There been a lot of talks together about how it’s important to be who you are. We’ve talked about how important it is not to let other people decide what is cool and what is not cool. Ambry is not your average little girl. She likes Captain America and the Hulk and Dr. Who! This little girl loves My Little Pony and mermaids and dolphins just like every other little girl normally does. She also likes wrestling and football. I’ve tried to explain to her that there’s nothing wrong with that, but society still puts that impression on people and kids pick it up too.

My daughter will tell you that John Cena is not just her hero because of his wrestling, but also because of his work with children and the Make-A-Wish foundation. What 7 year old thinks like that? He inspires her to be to be compassionate, and I am proud of her for finding her own path.

I’ve told her to be true to herself and that liking things that not everybody else likes is not only OK, but cool too.

Here’s to my baby for trying to break out of the stereotypes!

Milou// Freya Flavell at doodoodloo

Milou used to have a pony named Dolphin. One misty day she road across the far paddock to a miner’s cottage from 1870 that was at the edge of her family property. She hung out in there for the whole day, imagining what it would be like to live in there. In the corner under a broken rotting log she found a small glass bottle…with a piece of paper in it! Carefully she prized it out using a bobby pin from her hair. It was children’s drawing of a girl, done with now faded graphite. It was the most amazing thing she had ever discovered! She framed the picture in a small wooden frame and she keeps it on her bedside table.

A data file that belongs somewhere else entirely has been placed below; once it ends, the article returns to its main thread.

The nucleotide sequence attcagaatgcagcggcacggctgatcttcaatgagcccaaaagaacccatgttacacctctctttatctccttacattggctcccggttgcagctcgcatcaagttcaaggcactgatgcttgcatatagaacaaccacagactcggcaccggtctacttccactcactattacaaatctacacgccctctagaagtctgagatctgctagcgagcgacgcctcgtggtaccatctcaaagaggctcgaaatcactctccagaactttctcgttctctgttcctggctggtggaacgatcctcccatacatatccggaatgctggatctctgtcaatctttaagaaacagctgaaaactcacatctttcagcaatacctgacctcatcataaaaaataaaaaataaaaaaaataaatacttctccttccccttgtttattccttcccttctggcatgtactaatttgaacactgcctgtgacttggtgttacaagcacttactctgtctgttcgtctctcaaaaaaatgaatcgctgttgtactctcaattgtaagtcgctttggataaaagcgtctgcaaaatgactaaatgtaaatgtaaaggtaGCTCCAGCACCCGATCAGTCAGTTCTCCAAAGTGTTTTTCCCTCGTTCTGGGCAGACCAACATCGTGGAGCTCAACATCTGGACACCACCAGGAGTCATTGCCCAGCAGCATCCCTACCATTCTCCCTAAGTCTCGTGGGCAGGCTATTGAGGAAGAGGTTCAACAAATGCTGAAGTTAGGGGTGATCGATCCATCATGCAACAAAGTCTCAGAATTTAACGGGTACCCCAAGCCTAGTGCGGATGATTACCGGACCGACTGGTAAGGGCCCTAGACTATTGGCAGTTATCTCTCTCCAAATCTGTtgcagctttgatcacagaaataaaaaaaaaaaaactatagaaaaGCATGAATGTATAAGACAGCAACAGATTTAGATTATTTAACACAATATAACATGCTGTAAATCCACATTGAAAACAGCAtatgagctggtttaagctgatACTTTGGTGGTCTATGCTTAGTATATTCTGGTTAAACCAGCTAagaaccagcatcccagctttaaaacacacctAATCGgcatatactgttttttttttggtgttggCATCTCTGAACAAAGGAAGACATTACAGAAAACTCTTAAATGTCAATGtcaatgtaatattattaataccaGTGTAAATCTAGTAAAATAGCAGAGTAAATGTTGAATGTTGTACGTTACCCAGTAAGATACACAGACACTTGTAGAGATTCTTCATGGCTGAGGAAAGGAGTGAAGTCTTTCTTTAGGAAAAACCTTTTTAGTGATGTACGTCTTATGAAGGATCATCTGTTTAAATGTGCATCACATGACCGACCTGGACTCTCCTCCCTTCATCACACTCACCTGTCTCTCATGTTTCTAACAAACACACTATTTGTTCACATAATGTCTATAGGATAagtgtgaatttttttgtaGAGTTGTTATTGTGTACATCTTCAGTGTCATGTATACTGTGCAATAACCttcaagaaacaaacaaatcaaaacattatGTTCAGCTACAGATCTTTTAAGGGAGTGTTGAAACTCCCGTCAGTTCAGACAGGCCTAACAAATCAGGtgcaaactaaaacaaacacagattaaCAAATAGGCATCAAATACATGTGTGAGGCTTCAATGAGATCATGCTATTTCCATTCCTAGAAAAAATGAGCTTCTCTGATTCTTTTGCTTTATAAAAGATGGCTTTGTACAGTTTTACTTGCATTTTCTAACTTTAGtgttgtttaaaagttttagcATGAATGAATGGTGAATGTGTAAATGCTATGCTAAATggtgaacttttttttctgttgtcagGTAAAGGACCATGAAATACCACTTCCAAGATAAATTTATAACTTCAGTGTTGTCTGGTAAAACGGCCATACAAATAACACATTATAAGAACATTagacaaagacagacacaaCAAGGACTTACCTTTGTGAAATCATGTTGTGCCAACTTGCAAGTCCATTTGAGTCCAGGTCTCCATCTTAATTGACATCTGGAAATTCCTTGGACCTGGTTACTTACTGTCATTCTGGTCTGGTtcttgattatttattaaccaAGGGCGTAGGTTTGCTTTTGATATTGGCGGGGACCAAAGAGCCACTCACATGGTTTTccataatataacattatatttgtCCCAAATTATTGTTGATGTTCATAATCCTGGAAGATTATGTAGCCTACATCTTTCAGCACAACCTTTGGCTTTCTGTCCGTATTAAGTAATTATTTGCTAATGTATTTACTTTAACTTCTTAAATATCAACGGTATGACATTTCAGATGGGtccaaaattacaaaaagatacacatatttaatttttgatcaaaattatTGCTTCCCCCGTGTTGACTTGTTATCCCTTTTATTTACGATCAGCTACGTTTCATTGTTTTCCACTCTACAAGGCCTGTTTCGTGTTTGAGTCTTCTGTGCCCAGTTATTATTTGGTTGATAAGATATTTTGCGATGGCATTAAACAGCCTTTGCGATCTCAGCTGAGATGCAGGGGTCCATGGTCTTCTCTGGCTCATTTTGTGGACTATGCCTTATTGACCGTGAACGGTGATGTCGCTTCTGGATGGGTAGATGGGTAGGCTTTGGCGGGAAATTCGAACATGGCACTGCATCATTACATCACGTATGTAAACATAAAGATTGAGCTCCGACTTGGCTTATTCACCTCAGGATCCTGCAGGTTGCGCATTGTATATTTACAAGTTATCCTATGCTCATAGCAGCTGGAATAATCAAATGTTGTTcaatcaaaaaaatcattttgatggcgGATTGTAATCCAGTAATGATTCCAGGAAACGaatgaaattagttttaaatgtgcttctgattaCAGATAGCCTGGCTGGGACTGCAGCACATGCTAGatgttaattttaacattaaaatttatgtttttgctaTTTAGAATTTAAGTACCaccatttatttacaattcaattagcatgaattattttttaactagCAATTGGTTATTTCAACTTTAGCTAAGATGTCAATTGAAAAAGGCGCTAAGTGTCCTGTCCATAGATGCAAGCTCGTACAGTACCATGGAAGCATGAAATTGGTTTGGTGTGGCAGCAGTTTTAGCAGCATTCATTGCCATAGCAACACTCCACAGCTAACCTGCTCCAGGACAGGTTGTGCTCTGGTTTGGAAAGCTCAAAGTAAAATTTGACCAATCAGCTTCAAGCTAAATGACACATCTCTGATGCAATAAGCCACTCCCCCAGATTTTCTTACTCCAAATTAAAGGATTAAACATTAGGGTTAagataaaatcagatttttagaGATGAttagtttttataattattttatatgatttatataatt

Perhaps this picture of Milou will still be around in 145 years, who knows?! Perhaps you are the preserver of a magical gift to an adventurous girl of the future!

I drew her on a piece of A4 (210 x 297 mm8.3 x 11.7 in) cream coloured cartridge paper with watercolour, fineliner, pencils and coloured markers.

Milou is for sale here>

With love, Freya!